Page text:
Beauty Inspired


Beauty and the Bible Trailer


Beauty Secrets from the Bible


Bible Verse on Beauty


A View of Feminine Beauty As Told from the Pages of the Bible


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Good Morning,

I love the holiday season. I like what it brings out in people. It seems to make them so nostalgic.  I hear the most inspirational stories from strangers I encounter during the Christmas season.  I also appreciate the beautifully orchestrated window themes in all the shop windows.  I even enjoy the holiday music played in my local grocery stores and in the elevators of the buildings in our nearby business district.

I do not like to think of the enormous demands placed on young parents by their children for presents that they really cannot afford.  I don’t appreciate driving around in endless circles until I come across a parking space when I have a ton of errands to run. I hate the thought of the bills coming due in the next couple of months after all the gift giving festivities have ended.  It is a chaotic time because my schedule becomes over taxed with all the extra engagements, and it seems as if there is never enough time to participate in all the merriment I would like to.

If I am not diligent, I find myself overdoing it, cutting corners on my self-care routines, exhausting my energy. Too much activity can easily cause a strain on my already overcompensated lifestyle.  My antidote is to reach for Dr. Rachel Harris’s book: “20 Minute Retreats.” There are more than 190 different retreats developed to soothe the trials of the season and any other mentally challenging situations that come up throughout the year.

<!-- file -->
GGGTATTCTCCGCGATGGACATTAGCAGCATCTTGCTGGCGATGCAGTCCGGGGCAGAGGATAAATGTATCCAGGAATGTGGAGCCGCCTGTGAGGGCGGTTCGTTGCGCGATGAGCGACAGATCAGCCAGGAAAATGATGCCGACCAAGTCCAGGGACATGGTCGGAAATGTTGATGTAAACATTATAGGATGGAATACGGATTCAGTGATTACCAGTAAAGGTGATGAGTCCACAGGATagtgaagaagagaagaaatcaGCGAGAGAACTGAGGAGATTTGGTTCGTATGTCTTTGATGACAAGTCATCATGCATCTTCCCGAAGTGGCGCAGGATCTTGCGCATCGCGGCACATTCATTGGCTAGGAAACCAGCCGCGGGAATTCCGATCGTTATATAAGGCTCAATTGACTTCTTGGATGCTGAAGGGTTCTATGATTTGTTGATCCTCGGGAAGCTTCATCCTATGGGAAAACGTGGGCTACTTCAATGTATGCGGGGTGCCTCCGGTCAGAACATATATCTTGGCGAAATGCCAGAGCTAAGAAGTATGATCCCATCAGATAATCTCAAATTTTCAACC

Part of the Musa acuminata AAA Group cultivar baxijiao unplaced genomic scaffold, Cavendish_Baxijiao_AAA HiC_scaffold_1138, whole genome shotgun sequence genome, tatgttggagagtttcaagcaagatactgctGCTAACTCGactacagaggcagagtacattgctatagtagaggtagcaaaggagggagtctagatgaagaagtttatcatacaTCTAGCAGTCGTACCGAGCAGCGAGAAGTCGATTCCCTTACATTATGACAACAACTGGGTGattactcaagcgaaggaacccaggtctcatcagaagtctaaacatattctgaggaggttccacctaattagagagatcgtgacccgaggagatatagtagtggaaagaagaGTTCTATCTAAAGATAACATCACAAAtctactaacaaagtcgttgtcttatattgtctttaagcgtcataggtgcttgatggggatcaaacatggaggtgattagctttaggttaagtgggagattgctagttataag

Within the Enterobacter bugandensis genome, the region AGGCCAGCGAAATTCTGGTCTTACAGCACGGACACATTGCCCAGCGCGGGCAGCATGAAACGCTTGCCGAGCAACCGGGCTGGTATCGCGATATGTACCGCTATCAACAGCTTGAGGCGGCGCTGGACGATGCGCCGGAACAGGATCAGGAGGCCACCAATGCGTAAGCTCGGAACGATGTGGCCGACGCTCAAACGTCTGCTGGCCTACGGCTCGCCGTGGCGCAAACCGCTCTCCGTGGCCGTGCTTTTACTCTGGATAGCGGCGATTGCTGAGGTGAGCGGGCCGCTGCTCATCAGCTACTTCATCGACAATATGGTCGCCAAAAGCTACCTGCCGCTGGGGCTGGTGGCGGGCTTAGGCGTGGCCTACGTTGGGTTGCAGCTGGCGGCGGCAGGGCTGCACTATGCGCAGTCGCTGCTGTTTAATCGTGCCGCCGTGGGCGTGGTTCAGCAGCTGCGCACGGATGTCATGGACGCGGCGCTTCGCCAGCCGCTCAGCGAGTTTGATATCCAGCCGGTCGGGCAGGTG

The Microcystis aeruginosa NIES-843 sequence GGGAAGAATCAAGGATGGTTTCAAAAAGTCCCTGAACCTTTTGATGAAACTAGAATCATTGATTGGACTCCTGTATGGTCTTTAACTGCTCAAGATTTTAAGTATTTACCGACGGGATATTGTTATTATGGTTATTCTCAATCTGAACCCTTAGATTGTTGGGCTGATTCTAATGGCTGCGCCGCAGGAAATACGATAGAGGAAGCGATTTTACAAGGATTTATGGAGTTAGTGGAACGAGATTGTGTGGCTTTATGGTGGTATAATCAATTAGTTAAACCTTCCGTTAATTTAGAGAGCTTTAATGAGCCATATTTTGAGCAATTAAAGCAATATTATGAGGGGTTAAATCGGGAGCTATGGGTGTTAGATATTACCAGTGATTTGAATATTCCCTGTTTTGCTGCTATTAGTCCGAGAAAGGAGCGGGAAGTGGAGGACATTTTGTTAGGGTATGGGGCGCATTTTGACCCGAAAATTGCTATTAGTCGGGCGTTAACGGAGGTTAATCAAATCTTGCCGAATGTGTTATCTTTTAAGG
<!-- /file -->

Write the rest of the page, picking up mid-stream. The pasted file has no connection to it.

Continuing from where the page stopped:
Dr. Harris makes inner retreating so easy that we can place this vital inner-work in the same context as other daily rituals we perform such as brushing our teeth, reading the morning paper, or chatting on the phone. There is a selection of antidotes for tension or other concerns related to mental wellness that require no more of our time than a mere one-to-five minute departures from our holiday activities.

Here are Some Highlights I Excerpted from Her Exceptional Book that I Personally Found Extremely Valuable Amidst all the Business of the Season –

  • Ways in which we can experience the world of the spirit more in our daily lives
  • Embracing the magical qualities of life as they naturally unfold during the course of our day
  • Taking in all the comforts our homes provide when we return after a day of stressful working conditions
  • How to avoid becoming mired in the quicksand of negative thinking